Internet of Things (IoT) devices are all around us. Devices ranging from smart speakers, cars, refrigerators, light bulbs, printers, and more, can connect to each other and the internet to make our lives easier. IoT devices are quickly emerging as a new avenue for shopping and payments. By simply speaking a few sentences to a smart speaker, consumers can purchase an array of items and subscriptions.
As a consumer, purchasing through an IoT device creates a crazy-easy check out experience. But for merchants, it may not be as simple to execute IoT sales correctly and safely. While merchants can gain sales and customer loyalty through this new channel, these IoT device purchases could result in disputes and harm customer relationships.
Cardholders Using Connected Devices
A Visa-sponsored report found that in 2019, 31% of Americans had voice-enabled devices, and 31% of them use the technology to make purchases. This technology being used to make purchases has continued to grow, and will likely continue to rise as a shopping avenue.
Connected devices don't just stop at the voice. The Samsung Family Hub Refrigerator allows consumers to integrate into an Amazon-Echo-like product that automatically re-orders products when they reach a low level in your fridge. Soon cars will be equipped with the ability to pay for things like parking, coffee, and gas from the dashboards with built-in payment technology.
As more technology keeps improving and making consumers' lives easier, the ability to make effortless purchases will continue. But could effortless transactions cause merchants to receive more disputes?
How IoT Purchase Could Cause Disputes for Merchants
So how can IoT purchase cause disputes for merchants? Let's take the example of the smart refrigerator buying items that are low in the fridge. This transaction would be a frictionless process, so the cardholder may not recognize the charge because they did not actually authorize the specific purchase. An unrecognized transaction can result in a friendly fraud dispute. On the other hand, a cardholder may not want to purchase that item right now. When the transaction happens, the cardholder doesn't want to spend the money or even want the product, which results in the cardholder going through the hassle of returning the product (if they can) or disputing the charge in an attempt to get their money back.
Being available to your customers wherever they shop is a great tactic for merchants to gain customer loyalty and sales. At the same time, it is also vital to take proactive measures to prevent fraud and disputes wherever possible. By creating healthy friction, excellent communication, and a highly secure system, merchants will be able to avoid disputes on IoT device purchases.
Friction Isn't Always a Bad Thing
While merchants have been told that they want as little fiction at checkout as possible, some friction isn't harmful. In a recent article, payment experts have started to notice a friction evolution and an attitude shift among customers. Over the last few years, respected and trusted companies have experienced data breaches. These breaches were highly publicized and made customers aware of the data they were handing over to merchants. The other effect of the breaches was that customers were worried that a fraudster would use their payment information. Because of this customer education, instead of security at checkout causing a bad customer experience, it can actually gain trust with your customer.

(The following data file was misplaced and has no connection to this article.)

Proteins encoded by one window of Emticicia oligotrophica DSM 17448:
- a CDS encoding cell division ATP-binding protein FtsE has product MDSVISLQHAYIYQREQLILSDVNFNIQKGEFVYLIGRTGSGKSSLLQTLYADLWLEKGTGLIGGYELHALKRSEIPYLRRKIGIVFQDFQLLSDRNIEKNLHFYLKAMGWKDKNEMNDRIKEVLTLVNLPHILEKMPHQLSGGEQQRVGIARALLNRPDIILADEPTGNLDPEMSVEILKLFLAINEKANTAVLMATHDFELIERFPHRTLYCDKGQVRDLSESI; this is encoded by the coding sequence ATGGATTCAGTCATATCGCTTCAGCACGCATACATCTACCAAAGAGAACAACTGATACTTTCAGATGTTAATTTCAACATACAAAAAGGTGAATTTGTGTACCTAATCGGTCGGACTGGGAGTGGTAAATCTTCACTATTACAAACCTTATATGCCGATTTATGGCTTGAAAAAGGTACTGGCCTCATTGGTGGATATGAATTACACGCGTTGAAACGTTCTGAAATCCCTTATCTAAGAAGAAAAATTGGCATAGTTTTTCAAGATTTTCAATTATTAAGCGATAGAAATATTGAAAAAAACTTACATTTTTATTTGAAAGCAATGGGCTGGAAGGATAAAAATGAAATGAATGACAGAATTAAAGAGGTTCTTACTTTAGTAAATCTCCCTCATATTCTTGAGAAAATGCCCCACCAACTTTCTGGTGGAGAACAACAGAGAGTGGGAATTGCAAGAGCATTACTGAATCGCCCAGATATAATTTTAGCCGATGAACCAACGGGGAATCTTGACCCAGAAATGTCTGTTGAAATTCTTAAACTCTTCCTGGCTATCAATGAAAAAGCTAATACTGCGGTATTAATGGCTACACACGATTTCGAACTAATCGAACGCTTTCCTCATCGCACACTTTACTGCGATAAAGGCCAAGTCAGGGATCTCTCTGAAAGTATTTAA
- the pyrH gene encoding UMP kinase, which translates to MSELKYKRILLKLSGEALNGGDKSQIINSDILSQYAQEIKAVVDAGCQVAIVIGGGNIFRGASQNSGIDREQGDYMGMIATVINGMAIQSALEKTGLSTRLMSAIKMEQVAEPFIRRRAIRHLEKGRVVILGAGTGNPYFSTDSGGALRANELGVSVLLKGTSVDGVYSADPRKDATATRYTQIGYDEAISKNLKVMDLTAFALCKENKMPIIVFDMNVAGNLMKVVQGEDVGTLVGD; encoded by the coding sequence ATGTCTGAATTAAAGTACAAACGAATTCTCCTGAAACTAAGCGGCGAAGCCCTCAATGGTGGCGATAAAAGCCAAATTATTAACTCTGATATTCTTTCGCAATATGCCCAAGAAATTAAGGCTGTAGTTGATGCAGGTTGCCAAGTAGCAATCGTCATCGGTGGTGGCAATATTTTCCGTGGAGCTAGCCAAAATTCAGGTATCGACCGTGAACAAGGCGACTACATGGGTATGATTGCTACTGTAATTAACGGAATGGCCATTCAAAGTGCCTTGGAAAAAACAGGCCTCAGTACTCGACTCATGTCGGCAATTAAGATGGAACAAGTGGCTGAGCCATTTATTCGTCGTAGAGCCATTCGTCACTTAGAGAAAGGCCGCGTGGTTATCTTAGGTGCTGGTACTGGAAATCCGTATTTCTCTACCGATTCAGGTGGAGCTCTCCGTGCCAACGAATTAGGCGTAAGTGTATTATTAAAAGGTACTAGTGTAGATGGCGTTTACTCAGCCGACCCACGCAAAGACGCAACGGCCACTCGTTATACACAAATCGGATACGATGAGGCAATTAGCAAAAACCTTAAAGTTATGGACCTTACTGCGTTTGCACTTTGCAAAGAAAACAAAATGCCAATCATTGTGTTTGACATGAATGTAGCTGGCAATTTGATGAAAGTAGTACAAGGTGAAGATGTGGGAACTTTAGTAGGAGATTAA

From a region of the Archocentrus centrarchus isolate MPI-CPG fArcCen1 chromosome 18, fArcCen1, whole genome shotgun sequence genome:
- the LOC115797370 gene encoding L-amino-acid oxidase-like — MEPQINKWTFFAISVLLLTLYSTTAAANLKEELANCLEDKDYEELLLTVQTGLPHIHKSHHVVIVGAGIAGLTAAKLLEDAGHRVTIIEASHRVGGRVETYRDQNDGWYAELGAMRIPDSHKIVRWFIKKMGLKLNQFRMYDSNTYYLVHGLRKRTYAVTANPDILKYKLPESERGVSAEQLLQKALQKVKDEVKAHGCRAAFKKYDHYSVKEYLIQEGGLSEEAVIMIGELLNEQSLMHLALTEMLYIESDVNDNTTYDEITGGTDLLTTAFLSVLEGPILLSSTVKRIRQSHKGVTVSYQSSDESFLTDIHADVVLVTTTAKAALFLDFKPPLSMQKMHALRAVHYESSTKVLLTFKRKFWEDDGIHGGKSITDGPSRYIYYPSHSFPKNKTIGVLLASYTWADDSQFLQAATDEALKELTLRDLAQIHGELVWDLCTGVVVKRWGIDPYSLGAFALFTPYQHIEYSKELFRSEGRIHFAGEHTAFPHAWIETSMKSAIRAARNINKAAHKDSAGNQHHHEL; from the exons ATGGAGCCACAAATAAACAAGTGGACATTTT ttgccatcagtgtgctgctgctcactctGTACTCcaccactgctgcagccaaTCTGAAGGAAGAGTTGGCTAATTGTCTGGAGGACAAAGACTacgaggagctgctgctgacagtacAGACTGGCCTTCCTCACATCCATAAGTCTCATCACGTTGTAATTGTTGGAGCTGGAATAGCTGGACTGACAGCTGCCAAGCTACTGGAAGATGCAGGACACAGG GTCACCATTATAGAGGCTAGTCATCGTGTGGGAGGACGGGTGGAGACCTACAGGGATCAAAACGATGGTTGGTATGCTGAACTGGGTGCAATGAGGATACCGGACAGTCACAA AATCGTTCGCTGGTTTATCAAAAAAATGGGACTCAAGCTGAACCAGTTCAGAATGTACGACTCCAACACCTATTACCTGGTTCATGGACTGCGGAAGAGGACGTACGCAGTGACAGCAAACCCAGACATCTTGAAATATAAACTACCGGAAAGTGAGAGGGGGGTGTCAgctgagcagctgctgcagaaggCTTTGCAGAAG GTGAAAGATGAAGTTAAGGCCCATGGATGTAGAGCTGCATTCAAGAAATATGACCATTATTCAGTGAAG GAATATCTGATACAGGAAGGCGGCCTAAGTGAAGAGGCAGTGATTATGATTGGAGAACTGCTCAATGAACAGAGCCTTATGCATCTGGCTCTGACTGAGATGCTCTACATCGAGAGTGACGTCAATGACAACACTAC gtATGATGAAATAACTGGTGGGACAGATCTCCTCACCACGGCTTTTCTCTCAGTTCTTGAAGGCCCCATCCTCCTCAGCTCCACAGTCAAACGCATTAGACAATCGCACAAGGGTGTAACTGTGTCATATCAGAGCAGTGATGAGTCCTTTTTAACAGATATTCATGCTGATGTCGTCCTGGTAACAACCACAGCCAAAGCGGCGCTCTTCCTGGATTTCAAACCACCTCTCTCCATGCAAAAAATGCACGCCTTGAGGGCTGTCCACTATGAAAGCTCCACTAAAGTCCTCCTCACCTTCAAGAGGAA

Making it too easy for cardholders to purchase can raise concerns. For example, if a child can easily make a purchase through a smart speaker without a parent's permission by merely asking for an item, it can result in unknown purchases, unnecessary returns, and bad customer experiences. By creating a healthy amount of friction, merchants can avoid friendly fraud and chargeback fraud disputes, return costs, and more. Fraudsters
Follow the Money
If merchants make it too easy to check out, fraudsters will take advantage. Smart-speaker users have said strangers hacked into their devices and issued voice commands to Alexa, announcing false North Korean missile attacks, turning up home thermostats, and general insults. Although these incidents on their own are frightening, they make us realize the potential for even more damaging hacks into voice assistants because these devices have access to personal and payment information. Access to this information means that hackers could use voice assistant devices and voice command apps to access websites and purchase things without the owners even being aware of it. This is where merchants who sell products through voice assistants will need to be mindful of fraudulent purchases coming from these channels.
Communicate With Your Customer
Purchases made through IoT devices could mean the cardholder is being charged for goods without even seeing a picture of the product or just automatically being shipped an item. This is where communication is necessary to prevent disputes or annoyed customers. Without any communication, a cardholder could become easily confused by the charge and think it is fraudulent. By simply sending a confirmation or reminder email can help customers understand what the charge is for and avoid unnecessary disputes.